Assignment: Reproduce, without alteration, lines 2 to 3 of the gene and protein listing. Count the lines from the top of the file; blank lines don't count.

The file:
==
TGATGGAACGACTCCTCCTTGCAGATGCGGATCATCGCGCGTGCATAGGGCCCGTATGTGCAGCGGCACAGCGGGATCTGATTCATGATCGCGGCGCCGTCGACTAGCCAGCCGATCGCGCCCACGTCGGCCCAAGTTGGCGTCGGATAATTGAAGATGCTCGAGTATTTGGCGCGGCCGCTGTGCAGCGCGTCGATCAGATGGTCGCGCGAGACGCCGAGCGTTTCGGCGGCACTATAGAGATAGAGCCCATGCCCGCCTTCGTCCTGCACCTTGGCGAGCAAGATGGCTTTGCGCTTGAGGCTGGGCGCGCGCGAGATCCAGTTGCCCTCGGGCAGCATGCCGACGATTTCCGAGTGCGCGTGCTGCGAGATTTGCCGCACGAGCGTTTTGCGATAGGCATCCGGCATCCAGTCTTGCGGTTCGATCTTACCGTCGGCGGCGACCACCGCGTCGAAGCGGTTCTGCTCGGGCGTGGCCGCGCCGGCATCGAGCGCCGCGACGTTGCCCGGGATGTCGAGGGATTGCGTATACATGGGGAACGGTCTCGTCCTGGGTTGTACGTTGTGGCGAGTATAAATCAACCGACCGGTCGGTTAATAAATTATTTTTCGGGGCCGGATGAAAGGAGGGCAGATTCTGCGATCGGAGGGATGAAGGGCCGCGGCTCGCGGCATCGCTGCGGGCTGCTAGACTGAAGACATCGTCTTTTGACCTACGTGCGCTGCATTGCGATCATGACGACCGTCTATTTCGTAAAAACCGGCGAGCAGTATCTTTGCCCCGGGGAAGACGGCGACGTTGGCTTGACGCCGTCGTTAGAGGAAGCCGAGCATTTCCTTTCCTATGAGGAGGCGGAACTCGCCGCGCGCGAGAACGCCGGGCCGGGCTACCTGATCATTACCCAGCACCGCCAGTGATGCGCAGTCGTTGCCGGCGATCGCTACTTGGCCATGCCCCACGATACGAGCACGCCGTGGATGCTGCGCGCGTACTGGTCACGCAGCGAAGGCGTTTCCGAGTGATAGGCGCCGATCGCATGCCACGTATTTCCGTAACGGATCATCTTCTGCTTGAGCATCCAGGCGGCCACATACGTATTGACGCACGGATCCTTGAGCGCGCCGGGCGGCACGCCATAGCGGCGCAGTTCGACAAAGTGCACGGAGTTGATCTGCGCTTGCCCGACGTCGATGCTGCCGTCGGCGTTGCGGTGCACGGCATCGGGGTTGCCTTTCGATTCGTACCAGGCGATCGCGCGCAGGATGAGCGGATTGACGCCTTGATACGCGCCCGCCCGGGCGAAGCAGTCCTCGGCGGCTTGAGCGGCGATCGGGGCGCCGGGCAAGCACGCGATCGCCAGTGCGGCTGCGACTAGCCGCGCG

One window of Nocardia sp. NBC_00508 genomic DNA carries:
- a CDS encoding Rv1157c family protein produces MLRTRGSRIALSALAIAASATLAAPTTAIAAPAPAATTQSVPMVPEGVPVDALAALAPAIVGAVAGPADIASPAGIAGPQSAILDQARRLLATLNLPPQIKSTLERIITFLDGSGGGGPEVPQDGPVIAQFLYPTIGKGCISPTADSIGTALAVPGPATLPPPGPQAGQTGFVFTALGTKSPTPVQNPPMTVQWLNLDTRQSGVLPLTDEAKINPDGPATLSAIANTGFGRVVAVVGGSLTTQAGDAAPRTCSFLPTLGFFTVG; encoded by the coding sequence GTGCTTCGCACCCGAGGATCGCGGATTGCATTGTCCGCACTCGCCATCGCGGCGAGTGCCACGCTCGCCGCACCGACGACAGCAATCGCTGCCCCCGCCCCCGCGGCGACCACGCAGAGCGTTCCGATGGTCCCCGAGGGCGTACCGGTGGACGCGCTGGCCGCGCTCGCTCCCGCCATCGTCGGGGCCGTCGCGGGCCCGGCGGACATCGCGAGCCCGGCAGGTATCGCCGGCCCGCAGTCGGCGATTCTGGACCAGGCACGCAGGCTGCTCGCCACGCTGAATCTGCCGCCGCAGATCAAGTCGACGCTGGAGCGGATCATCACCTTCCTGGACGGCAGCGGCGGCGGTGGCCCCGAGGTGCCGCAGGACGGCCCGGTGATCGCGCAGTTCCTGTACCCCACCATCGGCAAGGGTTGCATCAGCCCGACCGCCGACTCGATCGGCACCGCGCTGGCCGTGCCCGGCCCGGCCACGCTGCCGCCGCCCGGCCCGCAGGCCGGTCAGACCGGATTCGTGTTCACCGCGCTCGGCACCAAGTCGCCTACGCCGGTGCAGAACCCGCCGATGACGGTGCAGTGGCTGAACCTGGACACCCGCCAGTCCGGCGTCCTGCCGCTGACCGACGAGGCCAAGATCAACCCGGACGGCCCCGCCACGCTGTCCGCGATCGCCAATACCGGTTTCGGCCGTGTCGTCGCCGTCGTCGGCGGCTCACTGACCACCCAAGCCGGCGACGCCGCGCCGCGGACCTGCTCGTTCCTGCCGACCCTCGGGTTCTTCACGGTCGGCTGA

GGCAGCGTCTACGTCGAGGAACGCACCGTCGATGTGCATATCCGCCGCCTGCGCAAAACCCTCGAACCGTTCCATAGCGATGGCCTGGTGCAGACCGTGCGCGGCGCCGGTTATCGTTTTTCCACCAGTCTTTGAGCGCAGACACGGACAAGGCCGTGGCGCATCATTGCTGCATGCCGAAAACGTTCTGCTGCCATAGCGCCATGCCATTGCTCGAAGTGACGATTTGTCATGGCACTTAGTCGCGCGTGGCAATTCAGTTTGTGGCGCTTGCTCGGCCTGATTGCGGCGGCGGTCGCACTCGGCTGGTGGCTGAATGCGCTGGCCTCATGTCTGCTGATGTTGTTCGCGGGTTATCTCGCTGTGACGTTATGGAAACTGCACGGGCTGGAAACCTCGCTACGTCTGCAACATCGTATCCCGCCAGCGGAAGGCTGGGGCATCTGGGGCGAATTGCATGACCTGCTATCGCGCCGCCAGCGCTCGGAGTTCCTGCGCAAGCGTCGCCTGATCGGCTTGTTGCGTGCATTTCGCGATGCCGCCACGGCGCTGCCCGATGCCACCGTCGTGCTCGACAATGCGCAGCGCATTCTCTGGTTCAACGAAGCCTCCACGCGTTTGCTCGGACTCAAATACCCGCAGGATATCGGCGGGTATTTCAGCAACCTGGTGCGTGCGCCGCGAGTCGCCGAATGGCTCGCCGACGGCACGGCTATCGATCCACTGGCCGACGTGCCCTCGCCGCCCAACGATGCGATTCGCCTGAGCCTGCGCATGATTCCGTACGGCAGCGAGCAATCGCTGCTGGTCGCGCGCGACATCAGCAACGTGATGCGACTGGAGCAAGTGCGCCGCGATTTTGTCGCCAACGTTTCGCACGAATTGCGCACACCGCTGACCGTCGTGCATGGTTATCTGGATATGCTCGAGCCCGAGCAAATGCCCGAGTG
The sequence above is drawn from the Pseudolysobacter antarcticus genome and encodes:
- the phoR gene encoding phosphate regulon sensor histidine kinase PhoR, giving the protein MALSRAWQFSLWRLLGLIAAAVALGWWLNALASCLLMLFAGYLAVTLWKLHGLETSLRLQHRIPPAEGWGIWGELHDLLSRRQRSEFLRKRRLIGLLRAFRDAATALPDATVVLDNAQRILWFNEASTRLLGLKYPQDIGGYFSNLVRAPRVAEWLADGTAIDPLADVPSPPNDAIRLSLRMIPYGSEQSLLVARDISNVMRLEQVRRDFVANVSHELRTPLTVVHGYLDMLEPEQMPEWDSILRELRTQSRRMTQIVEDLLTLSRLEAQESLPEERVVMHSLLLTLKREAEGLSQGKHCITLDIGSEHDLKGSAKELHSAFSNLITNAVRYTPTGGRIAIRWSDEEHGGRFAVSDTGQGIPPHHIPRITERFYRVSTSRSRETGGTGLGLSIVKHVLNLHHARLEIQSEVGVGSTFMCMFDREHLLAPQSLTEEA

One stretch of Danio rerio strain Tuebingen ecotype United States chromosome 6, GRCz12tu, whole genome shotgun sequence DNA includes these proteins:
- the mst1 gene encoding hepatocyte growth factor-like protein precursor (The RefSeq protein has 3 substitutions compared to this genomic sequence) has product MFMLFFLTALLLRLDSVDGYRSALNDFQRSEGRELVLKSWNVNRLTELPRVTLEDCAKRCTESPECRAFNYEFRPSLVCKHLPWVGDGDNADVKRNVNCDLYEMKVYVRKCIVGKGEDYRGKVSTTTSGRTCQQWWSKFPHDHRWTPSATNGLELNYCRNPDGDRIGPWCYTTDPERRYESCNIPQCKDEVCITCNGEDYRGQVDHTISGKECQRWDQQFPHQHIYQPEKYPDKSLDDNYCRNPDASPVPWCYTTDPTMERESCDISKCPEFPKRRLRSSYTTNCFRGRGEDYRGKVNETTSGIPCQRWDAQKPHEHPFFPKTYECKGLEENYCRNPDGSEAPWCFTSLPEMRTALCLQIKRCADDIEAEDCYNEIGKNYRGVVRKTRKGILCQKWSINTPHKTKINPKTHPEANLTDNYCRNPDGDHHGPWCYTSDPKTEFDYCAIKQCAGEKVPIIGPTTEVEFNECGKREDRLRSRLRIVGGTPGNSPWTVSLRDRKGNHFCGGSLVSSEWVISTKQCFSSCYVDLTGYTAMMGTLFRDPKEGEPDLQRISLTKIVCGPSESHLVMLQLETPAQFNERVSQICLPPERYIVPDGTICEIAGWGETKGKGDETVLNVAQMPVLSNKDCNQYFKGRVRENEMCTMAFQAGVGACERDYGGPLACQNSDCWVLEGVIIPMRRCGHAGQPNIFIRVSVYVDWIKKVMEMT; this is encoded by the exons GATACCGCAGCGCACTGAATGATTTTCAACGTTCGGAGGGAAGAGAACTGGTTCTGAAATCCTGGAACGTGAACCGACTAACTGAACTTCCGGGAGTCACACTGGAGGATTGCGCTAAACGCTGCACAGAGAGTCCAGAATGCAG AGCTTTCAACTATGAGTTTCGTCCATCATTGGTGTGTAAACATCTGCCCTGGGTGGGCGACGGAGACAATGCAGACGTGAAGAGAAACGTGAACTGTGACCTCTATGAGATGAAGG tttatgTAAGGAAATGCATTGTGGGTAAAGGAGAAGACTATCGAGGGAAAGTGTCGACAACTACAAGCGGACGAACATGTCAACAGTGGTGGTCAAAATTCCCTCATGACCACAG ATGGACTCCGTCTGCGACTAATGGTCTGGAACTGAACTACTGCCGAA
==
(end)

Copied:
One window of Nocardia sp. NBC_00508 genomic DNA carries:
- a CDS encoding Rv1157c family protein produces MLRTRGSRIALSALAIAASATLAAPTTAIAAPAPAATTQSVPMVPEGVPVDALAALAPAIVGAVAGPADIASPAGIAGPQSAILDQARRLLATLNLPPQIKSTLERIITFLDGSGGGGPEVPQDGPVIAQFLYPTIGKGCISPTADSIGTALAVPGPATLPPPGPQAGQTGFVFTALGTKSPTPVQNPPMTVQWLNLDTRQSGVLPLTDEAKINPDGPATLSAIANTGFGRVVAVVGGSLTTQAGDAAPRTCSFLPTLGFFTVG; encoded by the coding sequence GTGCTTCGCACCCGAGGATCGCGGATTGCATTGTCCGCACTCGCCATCGCGGCGAGTGCCACGCTCGCCGCACCGACGACAGCAATCGCTGCCCCCGCCCCCGCGGCGACCACGCAGAGCGTTCCGATGGTCCCCGAGGGCGTACCGGTGGACGCGCTGGCCGCGCTCGCTCCCGCCATCGTCGGGGCCGTCGCGGGCCCGGCGGACATCGCGAGCCCGGCAGGTATCGCCGGCCCGCAGTCGGCGATTCTGGACCAGGCACGCAGGCTGCTCGCCACGCTGAATCTGCCGCCGCAGATCAAGTCGACGCTGGAGCGGATCATCACCTTCCTGGACGGCAGCGGCGGCGGTGGCCCCGAGGTGCCGCAGGACGGCCCGGTGATCGCGCAGTTCCTGTACCCCACCATCGGCAAGGGTTGCATCAGCCCGACCGCCGACTCGATCGGCACCGCGCTGGCCGTGCCCGGCCCGGCCACGCTGCCGCCGCCCGGCCCGCAGGCCGGTCAGACCGGATTCGTGTTCACCGCGCTCGGCACCAAGTCGCCTACGCCGGTGCAGAACCCGCCGATGACGGTGCAGTGGCTGAACCTGGACACCCGCCAGTCCGGCGTCCTGCCGCTGACCGACGAGGCCAAGATCAACCCGGACGGCCCCGCCACGCTGTCCGCGATCGCCAATACCGGTTTCGGCCGTGTCGTCGCCGTCGTCGGCGGCTCACTGACCACCCAAGCCGGCGACGCCGCGCCGCGGACCTGCTCGTTCCTGCCGACCCTCGGGTTCTTCACGGTCGGCTGA